First things first, I will open a new project and just accept that default for now, click OK. So we have to arrange some things first. You might see a grid, you might not, so the grid option is achieved by right-clicking here and showing grid. I love the grid, so let's show the grid, right-click and go Edit Grid. And actually, let me wait until later. We'll ignore that for now. So let's fix this workspace. We'll go Workspaces, Classic.
My clicking here will get rid of that little flyout. By clicking here, we've moved to something that's a little more familiar. So I'm going to grab the toolbar and just slide to the right. And if you don't see the toolbar, it's under Windows, Tools, here we go. So, that's one thing corrected. Now the Properties panel has all these settings that we don't need. It just cultures the interface. So let's collapse SWF history. These are things we never need during the course of a production, so I don't know why they're choked down our throat, so let's make them go away.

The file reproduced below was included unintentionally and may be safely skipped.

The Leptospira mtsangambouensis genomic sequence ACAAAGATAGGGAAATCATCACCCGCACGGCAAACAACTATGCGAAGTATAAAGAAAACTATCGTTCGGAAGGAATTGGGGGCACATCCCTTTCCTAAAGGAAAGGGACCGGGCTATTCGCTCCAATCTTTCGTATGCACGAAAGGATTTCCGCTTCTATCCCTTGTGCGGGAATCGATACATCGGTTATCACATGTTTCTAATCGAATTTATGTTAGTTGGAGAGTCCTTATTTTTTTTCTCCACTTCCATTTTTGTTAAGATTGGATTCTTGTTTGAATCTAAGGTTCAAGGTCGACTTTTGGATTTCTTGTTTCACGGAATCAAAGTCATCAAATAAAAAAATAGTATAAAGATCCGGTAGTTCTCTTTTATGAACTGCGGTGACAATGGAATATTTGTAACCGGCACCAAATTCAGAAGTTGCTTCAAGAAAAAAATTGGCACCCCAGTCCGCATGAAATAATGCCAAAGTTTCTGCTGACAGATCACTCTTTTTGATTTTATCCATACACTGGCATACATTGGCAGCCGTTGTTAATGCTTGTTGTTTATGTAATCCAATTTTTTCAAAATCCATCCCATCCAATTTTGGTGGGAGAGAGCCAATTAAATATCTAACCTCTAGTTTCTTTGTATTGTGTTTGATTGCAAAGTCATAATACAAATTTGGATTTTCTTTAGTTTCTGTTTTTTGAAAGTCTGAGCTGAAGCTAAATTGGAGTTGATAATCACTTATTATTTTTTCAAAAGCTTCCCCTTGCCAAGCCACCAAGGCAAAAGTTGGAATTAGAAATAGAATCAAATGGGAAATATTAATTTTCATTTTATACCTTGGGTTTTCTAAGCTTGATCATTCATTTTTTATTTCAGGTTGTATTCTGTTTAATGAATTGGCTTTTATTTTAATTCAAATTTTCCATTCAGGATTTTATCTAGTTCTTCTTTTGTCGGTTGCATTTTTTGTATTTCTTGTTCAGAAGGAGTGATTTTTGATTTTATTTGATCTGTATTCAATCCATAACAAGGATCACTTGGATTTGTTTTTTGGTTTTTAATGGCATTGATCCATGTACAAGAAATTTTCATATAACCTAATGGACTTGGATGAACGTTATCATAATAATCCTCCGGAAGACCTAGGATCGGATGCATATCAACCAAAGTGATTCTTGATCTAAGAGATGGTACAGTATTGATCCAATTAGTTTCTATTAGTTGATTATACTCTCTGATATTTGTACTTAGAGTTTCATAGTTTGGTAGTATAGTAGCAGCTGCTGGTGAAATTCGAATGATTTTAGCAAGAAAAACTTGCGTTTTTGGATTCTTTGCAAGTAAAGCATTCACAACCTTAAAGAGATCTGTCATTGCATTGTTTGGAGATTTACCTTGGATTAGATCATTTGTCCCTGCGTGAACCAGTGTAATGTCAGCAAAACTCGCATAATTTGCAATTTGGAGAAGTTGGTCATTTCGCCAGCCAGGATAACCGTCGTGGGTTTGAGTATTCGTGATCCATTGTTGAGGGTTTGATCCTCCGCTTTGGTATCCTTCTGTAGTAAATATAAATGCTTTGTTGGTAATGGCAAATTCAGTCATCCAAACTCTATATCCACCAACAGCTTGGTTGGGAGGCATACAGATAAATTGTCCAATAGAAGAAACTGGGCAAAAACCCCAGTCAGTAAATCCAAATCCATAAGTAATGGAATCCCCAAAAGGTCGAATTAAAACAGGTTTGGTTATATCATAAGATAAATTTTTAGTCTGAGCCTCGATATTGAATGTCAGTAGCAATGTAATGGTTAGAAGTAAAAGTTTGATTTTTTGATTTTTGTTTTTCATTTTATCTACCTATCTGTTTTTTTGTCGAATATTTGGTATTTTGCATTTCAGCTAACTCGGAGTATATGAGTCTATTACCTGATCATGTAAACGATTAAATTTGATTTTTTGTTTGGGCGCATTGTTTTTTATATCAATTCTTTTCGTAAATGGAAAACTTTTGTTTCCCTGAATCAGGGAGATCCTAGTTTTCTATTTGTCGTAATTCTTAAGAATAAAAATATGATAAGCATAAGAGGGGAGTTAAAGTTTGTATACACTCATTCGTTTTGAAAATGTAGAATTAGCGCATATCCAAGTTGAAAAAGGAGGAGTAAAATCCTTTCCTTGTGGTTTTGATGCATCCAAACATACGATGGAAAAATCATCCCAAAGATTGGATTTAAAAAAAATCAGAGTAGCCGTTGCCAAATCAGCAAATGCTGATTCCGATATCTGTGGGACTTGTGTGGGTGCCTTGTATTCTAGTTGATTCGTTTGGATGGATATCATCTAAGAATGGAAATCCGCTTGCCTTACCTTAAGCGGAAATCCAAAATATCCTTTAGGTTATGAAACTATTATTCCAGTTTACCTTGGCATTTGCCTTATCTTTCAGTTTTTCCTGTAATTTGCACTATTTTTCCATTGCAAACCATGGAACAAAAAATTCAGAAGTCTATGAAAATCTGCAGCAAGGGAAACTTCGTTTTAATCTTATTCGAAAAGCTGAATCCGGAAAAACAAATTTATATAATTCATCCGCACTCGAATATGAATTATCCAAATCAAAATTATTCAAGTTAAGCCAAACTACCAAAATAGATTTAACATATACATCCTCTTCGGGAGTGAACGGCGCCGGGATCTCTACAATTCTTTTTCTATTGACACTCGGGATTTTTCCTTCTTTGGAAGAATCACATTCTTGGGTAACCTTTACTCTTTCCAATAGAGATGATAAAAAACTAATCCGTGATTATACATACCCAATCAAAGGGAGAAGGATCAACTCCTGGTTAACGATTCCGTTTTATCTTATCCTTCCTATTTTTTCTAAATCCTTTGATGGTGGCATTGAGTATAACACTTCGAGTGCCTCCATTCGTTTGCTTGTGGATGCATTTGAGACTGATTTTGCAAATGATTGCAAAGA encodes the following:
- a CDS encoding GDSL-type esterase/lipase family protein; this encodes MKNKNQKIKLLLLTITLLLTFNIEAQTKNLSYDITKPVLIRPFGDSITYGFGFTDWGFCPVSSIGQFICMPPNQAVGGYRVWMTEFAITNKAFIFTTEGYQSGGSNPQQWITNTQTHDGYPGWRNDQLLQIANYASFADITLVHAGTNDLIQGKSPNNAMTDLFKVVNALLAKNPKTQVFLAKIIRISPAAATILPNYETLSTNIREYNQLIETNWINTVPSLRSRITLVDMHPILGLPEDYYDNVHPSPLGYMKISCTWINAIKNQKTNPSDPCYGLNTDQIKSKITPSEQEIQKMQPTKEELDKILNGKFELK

On the next thing I want to do is to have easier access to the various windows. And I absolutely despise this method because I think it's just utterly cluttered and flaky, so I'm going to pull these off of that and close the ones we don't need. I don't need Info. I like Align and Transform. I use them fairly often, so I'm going to grab them by the tab and drag them here until I see the blue outline, and then release. The same thing with Transform. I also want to have the Library in here, and here's the Library.
And if you can't see that there, then you can also find it here. So we'll tear that off, tear off Motion Presets, if you see that. Anything you think you don't need, we can get rid of it. The Library will be dragged to here and docked. And I like the Library in this position. Properties, Library, Align, and Transform. We have this CC Libraries that I never use, so I'm going to tear that off as well and kiss it goodbye. Now, very important that we have easy access to these two panels. And honestly, that tool there was not easy access for me anyway, so I'm going to drag the Color down to the bottom until I see that blue line.